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Leathery Earthfan

Thelephora sp.

Description:

Some interesting fungus I found on a rocky fire trail. Thelephora is a genus of fungi in the family Thelephoraceae. The genus has a widespread distribution and contains about 50 species. Fruit bodies of species are leathery, usually brownish at maturity, and range in shape from coral-like tufts to having distinct caps. Almost all species in the genus are thought to be inedible. Species in the genus are commonly known as "fiber fans" and "fiber vases". (Wikipedia) .....although I particularly like the common name "leathery earthfans" which applies to the family group Thelephoraceae. NB: The species Thelephora terrestris looks very promising and is well documented in Australia.... https://en.wikipedia.org/wiki/Thelephora... https://bie.ala.org.au/species/62dace3f-... However, it does have an association with pine trees and forests, of which there are none in GIrraween, but maybe it also has an association with native Australian cypress species? Native cypress is also in the Pinales order, and there's Callitris endlicheri (black cypress) all over Girraween, as well as C. rhomboidea (dune cypress) and C. monticola (dwarf cypress).

Habitat:

Spotted along a fire trail, approaching the Peak Trail in Girraween National Park. Dry sclerophyll forest with sandy granite soils, substantial undergrowth and accumulated leaf litter, and foliage much greener and lush since the drought has broken. Exposed to full-sun along this section of track, although there were some areas that were still damp and muddy from recent rain. Here's some park info - http://www.rymich.com/girraween/ https://en.wikipedia.org/wiki/Girraween_...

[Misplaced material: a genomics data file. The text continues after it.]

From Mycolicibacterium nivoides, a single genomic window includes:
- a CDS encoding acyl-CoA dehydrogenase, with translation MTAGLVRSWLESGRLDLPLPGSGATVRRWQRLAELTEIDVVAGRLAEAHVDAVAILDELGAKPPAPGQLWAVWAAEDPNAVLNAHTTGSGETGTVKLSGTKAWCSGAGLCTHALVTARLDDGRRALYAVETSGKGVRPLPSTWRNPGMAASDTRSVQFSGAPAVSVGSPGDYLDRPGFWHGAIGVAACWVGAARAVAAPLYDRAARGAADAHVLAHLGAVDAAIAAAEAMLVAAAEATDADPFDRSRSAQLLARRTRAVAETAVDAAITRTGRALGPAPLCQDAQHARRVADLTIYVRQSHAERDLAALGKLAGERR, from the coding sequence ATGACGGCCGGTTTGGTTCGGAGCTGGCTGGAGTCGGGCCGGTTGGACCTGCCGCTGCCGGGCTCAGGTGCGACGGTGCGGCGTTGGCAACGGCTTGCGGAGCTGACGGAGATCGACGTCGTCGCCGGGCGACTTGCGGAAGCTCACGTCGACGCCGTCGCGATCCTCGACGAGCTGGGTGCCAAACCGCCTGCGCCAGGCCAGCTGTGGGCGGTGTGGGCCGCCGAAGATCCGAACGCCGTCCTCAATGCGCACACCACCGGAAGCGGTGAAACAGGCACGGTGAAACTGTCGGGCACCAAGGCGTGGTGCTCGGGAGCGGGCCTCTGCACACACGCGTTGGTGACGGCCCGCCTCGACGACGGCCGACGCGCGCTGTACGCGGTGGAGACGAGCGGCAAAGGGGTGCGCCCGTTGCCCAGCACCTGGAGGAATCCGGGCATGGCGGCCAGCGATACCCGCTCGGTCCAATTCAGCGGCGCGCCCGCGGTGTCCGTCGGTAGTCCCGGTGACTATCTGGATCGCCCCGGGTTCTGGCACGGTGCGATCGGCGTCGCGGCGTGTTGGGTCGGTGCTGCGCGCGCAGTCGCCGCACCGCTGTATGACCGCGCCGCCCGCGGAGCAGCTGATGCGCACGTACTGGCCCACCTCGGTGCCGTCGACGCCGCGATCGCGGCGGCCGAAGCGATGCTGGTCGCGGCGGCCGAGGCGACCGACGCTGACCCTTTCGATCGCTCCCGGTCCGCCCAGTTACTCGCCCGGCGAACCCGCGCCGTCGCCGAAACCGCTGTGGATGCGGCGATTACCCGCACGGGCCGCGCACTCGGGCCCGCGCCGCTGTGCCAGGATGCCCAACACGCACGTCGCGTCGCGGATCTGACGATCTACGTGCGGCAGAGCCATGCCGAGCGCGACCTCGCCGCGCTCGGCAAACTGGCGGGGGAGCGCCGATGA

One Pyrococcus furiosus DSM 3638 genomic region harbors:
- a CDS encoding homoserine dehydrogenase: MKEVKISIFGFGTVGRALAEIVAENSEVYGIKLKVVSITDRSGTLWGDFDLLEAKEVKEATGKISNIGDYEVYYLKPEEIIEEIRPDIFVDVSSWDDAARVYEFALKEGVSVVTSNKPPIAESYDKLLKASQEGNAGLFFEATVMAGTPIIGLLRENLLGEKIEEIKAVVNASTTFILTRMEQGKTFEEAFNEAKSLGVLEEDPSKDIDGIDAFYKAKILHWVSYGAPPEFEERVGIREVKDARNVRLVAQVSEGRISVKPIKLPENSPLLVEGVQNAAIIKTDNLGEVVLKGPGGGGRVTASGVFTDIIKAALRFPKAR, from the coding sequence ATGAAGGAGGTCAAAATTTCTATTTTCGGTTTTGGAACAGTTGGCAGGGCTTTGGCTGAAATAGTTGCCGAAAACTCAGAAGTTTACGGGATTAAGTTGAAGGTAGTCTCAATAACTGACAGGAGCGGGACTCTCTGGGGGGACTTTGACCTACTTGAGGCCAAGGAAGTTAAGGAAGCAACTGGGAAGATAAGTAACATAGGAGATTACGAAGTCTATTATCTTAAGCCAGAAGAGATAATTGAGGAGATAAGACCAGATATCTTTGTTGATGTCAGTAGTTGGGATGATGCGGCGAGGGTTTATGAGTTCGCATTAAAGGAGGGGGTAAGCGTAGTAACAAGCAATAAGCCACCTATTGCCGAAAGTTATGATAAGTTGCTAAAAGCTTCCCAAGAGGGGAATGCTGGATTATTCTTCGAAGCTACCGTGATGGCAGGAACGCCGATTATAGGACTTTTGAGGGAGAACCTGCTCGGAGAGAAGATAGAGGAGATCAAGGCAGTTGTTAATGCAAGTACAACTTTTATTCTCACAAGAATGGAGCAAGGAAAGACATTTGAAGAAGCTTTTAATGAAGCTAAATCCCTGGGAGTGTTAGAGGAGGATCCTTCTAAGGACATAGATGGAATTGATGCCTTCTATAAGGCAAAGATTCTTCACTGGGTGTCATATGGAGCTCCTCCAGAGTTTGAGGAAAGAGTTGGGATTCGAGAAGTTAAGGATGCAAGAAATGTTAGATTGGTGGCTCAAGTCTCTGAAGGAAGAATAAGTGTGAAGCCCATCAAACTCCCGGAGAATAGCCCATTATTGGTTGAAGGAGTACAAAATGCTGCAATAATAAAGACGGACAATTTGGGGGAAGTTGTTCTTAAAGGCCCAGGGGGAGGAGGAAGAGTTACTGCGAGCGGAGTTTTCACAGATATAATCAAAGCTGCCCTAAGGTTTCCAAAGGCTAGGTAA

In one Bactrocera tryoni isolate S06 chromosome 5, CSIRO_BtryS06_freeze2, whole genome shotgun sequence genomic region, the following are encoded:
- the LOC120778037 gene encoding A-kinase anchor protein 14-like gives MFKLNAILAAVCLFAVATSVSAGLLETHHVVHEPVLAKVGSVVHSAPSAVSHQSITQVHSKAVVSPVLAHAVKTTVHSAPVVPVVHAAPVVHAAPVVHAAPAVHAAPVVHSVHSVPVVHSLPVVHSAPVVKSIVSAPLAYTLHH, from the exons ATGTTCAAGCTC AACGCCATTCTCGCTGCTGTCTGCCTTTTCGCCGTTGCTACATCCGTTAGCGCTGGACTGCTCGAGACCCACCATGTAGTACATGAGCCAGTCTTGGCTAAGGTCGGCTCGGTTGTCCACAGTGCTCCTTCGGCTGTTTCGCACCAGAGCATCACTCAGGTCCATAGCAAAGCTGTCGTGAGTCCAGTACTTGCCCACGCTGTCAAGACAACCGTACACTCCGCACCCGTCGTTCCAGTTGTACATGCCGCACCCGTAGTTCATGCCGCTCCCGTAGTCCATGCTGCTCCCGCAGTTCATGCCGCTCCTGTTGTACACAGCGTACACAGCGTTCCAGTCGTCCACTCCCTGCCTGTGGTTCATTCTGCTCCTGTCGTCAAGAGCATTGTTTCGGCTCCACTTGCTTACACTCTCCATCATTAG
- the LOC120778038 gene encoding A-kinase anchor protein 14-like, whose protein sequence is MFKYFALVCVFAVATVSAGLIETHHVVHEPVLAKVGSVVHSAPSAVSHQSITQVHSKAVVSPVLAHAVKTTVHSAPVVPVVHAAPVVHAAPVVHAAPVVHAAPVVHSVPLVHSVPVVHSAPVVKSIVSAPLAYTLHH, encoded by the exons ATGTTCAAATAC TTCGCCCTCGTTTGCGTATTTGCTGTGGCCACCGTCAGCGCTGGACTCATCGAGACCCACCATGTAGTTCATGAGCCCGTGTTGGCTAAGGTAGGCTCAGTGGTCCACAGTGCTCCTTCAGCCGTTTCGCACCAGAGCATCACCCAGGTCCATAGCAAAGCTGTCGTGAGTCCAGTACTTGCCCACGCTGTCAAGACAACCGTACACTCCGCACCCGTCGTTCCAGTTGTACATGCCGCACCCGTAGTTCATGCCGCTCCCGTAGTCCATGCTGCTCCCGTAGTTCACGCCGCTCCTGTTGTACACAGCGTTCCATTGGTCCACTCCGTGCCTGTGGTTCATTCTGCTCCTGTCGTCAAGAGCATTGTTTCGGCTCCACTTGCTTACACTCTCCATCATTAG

Notes:

Many thanks to the folks in the Facebook group Australia & New Zealand Fungus Identification, for their assistance in helping me to ID this spotting.

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5 Comments

Neil Ross
Neil Ross 2 months ago

Thanks, Tukup. They were quite small but there were so many of them. I should have put down the echidna as a reference of scale. The echidna is featured on our 5 cent coin, which is roughly the same size as a US dime.

Tukup
Tukup 2 months ago

I was thinking, "That's a great picture of a pine cone," then I saw it was a fungus. It was a good picture when it was a pine cone, it's even better now that it's a fungus. 😊 Great series, and you don't have to chase them all over to get a shot. Congratulations Neil on the nomination..

Neil Ross
Neil Ross 2 months ago

Wow. Cheers, Mark. I appreciate the nomination :)

Mark Ridgway
Mark Ridgway 2 months ago

Your spotting has been nominated for the Spotting of the Week. The winner will be chosen by the Project Noah Rangers based on a combination of factors including: uniqueness of the shot, status of the organism (for example, rare or endangered), quality of the information provided in the habitat and description sections. There is a subjective element, of course; the spotting with the highest number of Ranger votes is chosen. Congratulations on being nominated!

Mark Ridgway
Mark Ridgway 2 months ago

Great spotting Neil.

Neil Ross
Spotted by
Neil Ross

Queensland, Australia

Spotted on Mar 7, 2020
Submitted on Mar 28, 2020

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